Wait, he wrote something?!? When did this happen?

In the comments to the conference call.

Sarcophagus wrote:
wordsmythe wrote:

There's a particular place over in Chinatown here with menus thick enough that I'm convinced they could provide the basis for a solid PhD dissertation.

Which place? I've always been impressed by the size of the Joy Yee menu. The pictures are the best.

I think it was "just" a tea shop on Archer.

ccesarano wrote:

Now I'm looking forward to tackling Sleeping Dogs after it was gifted to me on Steam

One thing I really dug about Sleeping Dogs was that the world wasn't too big and while it has sidequests, it didn't feel bloated with busywork.

MrDeVil909 wrote:

Me I'm easily bored, I've gotten better about finishing games, but I've always treated gaming more like a buffet where I like to try as big a variety of items as possible, rather than loading my plate with a pile of meat.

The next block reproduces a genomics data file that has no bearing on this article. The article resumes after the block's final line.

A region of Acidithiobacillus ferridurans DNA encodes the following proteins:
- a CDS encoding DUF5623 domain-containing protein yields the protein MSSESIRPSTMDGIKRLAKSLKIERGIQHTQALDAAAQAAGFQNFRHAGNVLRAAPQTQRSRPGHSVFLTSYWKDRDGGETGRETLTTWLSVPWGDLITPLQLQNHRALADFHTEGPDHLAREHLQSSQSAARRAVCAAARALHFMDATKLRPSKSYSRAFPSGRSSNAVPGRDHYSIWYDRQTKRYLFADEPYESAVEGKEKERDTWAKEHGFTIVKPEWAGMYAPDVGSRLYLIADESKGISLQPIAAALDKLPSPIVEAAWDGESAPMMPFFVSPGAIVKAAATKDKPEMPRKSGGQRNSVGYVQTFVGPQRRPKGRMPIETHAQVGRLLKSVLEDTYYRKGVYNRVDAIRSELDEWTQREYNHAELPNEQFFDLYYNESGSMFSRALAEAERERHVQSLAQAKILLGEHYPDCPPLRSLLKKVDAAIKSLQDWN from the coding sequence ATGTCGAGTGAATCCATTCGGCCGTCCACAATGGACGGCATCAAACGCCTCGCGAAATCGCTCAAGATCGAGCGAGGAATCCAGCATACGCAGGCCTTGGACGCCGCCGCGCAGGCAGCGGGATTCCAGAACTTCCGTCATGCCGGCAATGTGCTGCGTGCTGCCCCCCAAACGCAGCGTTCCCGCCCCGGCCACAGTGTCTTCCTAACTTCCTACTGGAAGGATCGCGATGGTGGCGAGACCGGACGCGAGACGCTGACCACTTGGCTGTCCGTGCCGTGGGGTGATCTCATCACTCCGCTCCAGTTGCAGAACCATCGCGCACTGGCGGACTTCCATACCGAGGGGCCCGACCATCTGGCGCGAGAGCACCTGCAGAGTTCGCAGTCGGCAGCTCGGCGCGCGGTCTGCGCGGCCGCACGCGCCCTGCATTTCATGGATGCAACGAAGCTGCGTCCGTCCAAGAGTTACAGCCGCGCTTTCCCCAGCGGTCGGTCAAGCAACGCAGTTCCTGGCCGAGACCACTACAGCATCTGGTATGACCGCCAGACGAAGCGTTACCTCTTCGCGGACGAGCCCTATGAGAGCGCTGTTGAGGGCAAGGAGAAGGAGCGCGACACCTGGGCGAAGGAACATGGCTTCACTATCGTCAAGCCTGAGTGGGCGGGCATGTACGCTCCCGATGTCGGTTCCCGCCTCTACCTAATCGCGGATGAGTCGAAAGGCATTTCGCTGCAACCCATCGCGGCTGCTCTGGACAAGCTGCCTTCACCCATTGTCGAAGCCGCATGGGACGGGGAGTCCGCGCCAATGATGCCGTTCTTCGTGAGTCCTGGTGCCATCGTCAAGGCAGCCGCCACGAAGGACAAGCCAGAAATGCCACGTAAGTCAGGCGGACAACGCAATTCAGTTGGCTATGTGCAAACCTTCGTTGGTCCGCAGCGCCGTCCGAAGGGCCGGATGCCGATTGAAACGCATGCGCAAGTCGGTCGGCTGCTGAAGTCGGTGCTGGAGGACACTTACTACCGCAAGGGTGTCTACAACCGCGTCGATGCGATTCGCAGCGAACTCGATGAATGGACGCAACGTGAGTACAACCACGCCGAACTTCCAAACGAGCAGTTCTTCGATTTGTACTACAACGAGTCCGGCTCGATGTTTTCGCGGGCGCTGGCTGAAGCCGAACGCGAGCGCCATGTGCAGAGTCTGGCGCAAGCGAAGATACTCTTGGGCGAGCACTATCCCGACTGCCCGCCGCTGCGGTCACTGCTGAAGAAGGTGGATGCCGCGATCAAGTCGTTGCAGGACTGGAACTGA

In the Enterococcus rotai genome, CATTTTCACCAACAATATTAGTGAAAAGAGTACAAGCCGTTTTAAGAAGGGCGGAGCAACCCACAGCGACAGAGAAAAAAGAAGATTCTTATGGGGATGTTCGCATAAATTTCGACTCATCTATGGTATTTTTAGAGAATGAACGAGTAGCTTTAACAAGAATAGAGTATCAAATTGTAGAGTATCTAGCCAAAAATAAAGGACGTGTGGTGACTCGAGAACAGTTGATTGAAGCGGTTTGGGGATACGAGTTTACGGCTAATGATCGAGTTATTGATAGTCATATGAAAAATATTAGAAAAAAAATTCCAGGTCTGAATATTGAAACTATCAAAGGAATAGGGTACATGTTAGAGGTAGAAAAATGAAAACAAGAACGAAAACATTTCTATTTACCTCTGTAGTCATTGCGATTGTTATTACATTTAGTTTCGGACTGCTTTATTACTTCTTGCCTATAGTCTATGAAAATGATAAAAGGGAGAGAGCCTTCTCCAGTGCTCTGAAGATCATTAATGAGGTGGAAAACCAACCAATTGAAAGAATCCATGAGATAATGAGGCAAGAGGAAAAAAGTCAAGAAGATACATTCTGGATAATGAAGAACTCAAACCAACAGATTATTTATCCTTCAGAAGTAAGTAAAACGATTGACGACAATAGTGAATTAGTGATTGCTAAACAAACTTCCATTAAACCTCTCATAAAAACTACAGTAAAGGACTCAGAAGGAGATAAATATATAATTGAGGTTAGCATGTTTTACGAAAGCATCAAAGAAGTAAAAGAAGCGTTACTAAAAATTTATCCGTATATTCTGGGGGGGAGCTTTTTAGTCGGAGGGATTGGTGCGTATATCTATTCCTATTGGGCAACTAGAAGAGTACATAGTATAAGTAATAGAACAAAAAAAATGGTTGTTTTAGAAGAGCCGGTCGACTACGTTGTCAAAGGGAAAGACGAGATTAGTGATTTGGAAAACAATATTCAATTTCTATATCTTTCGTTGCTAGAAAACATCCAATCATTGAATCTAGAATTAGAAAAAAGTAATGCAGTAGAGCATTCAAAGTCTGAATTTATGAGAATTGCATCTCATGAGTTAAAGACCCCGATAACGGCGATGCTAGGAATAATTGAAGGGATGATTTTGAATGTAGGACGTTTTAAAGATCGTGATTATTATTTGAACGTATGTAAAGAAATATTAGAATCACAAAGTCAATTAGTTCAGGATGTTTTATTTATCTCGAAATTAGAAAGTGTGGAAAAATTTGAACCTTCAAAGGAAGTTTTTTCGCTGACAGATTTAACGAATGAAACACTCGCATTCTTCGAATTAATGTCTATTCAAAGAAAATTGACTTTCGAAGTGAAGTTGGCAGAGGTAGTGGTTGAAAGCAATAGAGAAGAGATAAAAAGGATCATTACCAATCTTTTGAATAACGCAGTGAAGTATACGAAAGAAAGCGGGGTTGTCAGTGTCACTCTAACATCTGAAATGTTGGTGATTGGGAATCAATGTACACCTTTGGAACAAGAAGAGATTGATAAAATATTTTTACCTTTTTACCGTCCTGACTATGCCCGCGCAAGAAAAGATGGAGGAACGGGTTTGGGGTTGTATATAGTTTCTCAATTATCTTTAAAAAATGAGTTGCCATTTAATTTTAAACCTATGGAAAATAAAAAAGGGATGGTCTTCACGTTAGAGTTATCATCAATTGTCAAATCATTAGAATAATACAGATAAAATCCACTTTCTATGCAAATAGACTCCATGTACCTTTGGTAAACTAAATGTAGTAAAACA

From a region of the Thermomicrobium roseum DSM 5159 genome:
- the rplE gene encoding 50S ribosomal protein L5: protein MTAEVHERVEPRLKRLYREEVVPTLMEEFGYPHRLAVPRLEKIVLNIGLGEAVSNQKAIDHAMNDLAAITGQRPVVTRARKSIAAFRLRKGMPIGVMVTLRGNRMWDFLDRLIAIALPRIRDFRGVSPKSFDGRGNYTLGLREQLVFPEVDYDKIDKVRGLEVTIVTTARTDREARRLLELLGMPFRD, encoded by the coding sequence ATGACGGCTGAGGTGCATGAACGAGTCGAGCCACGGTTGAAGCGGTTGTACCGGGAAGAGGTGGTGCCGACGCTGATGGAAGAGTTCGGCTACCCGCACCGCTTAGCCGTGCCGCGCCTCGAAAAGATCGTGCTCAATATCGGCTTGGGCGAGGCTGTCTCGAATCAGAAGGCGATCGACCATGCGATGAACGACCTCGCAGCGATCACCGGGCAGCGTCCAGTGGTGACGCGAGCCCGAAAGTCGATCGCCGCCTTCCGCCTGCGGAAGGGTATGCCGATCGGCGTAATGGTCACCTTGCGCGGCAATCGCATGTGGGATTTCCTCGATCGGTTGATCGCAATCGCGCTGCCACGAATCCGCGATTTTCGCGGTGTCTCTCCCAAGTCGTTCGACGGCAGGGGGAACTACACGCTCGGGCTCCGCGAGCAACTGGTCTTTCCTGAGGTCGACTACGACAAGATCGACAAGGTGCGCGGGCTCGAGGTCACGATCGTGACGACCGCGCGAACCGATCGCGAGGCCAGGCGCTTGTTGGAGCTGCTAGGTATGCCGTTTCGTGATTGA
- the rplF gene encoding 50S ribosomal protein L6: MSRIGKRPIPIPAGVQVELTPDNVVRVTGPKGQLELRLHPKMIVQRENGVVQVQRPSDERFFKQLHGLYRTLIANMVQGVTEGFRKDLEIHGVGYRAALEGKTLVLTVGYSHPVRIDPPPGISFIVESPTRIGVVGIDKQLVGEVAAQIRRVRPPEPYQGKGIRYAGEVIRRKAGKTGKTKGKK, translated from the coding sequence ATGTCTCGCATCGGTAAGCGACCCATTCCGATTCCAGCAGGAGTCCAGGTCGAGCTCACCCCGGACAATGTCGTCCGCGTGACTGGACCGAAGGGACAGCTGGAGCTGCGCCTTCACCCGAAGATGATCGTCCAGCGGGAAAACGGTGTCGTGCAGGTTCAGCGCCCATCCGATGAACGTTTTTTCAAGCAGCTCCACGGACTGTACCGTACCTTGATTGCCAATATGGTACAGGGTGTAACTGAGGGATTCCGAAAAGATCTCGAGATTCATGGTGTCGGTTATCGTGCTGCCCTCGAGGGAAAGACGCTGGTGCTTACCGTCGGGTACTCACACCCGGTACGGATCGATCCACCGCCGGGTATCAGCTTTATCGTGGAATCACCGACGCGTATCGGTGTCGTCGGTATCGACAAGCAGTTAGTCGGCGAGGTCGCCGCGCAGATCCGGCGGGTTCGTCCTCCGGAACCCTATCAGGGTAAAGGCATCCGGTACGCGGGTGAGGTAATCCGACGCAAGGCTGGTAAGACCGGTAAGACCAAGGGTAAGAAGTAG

ccesarano wrote:

Meanwhile I just load my plate with a variety of meats.

I thought everyone knew the best strategy for buffets was to start with desserts?

Felix Threepaper wrote:
ccesarano wrote:

Now I'm looking forward to tackling Sleeping Dogs after it was gifted to me on Steam

One thing I really dug about Sleeping Dogs was that the world wasn't too big and while it has sidequests, it didn't feel bloated with busywork.

MrDeVil909 wrote:

Me I'm easily bored, I've gotten better about finishing games, but I've always treated gaming more like a buffet where I like to try as big a variety of items as possible, rather than loading my plate with a pile of meat.

ccesarano wrote:

Meanwhile I just load my plate with a variety of meats.

I thought everyone knew the best strategy for buffets was to start with desserts?

The first rule of buffets is also the first rule of aggressive driving: Don't look at what you don't want to hit.